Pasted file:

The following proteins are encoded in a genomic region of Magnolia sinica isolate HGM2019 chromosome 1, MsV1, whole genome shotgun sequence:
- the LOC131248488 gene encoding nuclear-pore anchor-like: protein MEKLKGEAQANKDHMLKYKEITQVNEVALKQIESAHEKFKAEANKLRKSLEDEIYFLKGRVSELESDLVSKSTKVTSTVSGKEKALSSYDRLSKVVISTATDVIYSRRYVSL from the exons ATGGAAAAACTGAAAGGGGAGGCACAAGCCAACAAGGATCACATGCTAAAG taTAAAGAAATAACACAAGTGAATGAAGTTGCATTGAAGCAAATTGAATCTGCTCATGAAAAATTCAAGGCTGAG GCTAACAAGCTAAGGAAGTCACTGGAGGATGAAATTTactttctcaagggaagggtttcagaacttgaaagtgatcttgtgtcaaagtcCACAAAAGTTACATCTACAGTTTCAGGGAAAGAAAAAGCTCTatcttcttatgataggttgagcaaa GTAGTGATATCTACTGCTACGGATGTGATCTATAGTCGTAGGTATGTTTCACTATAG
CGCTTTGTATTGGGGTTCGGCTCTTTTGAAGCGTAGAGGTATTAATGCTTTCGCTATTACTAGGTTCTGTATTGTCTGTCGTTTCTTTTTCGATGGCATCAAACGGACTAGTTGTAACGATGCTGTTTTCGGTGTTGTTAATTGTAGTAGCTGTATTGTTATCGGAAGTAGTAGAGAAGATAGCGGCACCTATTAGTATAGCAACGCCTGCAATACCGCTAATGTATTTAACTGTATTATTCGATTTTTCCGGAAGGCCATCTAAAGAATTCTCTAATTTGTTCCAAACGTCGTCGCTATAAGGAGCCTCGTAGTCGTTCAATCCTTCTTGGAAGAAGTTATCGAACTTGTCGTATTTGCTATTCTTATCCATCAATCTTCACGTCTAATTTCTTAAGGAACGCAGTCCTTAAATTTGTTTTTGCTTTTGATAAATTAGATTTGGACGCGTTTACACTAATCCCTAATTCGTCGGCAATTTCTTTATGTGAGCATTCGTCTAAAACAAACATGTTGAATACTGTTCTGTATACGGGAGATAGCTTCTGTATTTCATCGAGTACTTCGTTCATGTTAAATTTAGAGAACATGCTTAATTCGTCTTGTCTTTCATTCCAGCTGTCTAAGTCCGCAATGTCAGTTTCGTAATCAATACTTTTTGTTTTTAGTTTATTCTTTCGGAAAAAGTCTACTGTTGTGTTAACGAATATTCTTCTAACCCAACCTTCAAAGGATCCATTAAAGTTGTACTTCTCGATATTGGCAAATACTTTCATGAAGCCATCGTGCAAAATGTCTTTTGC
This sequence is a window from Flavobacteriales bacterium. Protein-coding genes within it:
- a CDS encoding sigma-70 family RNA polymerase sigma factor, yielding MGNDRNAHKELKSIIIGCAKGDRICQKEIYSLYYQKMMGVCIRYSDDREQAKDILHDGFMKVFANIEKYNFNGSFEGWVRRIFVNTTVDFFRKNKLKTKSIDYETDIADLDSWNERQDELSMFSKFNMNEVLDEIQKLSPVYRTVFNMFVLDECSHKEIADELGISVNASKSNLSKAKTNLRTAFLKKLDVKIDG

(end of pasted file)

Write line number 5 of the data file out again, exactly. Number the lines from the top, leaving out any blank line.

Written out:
- a CDS encoding sigma-70 family RNA polymerase sigma factor, yielding MGNDRNAHKELKSIIIGCAKGDRICQKEIYSLYYQKMMGVCIRYSDDREQAKDILHDGFMKVFANIEKYNFNGSFEGWVRRIFVNTTVDFFRKNKLKTKSIDYETDIADLDSWNERQDELSMFSKFNMNEVLDEIQKLSPVYRTVFNMFVLDECSHKEIADELGISVNASKSNLSKAKTNLRTAFLKKLDVKIDG